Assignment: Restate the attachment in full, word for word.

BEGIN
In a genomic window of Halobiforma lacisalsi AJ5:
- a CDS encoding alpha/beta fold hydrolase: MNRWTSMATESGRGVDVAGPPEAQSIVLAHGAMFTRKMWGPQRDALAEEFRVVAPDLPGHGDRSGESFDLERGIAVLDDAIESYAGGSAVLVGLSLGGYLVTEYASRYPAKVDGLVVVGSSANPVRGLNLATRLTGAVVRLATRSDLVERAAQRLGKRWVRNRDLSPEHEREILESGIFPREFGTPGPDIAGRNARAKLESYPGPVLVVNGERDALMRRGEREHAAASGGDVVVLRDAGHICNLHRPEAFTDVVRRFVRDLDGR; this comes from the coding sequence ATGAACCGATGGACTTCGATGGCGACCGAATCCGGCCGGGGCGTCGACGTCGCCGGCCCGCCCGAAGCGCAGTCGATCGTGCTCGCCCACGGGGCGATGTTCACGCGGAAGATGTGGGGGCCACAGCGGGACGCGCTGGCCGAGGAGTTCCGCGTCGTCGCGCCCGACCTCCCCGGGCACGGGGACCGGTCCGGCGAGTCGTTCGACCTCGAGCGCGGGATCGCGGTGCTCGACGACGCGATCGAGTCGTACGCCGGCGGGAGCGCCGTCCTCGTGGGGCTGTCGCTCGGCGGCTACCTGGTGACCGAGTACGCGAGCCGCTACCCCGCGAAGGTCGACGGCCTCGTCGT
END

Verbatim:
In a genomic window of Halobiforma lacisalsi AJ5:
- a CDS encoding alpha/beta fold hydrolase: MNRWTSMATESGRGVDVAGPPEAQSIVLAHGAMFTRKMWGPQRDALAEEFRVVAPDLPGHGDRSGESFDLERGIAVLDDAIESYAGGSAVLVGLSLGGYLVTEYASRYPAKVDGLVVVGSSANPVRGLNLATRLTGAVVRLATRSDLVERAAQRLGKRWVRNRDLSPEHEREILESGIFPREFGTPGPDIAGRNARAKLESYPGPVLVVNGERDALMRRGEREHAAASGGDVVVLRDAGHICNLHRPEAFTDVVRRFVRDLDGR; this comes from the coding sequence ATGAACCGATGGACTTCGATGGCGACCGAATCCGGCCGGGGCGTCGACGTCGCCGGCCCGCCCGAAGCGCAGTCGATCGTGCTCGCCCACGGGGCGATGTTCACGCGGAAGATGTGGGGGCCACAGCGGGACGCGCTGGCCGAGGAGTTCCGCGTCGTCGCGCCCGACCTCCCCGGGCACGGGGACCGGTCCGGCGAGTCGTTCGACCTCGAGCGCGGGATCGCGGTGCTCGACGACGCGATCGAGTCGTACGCCGGCGGGAGCGCCGTCCTCGTGGGGCTGTCGCTCGGCGGCTACCTGGTGACCGAGTACGCGAGCCGCTACCCCGCGAAGGTCGACGGCCTCGTCGT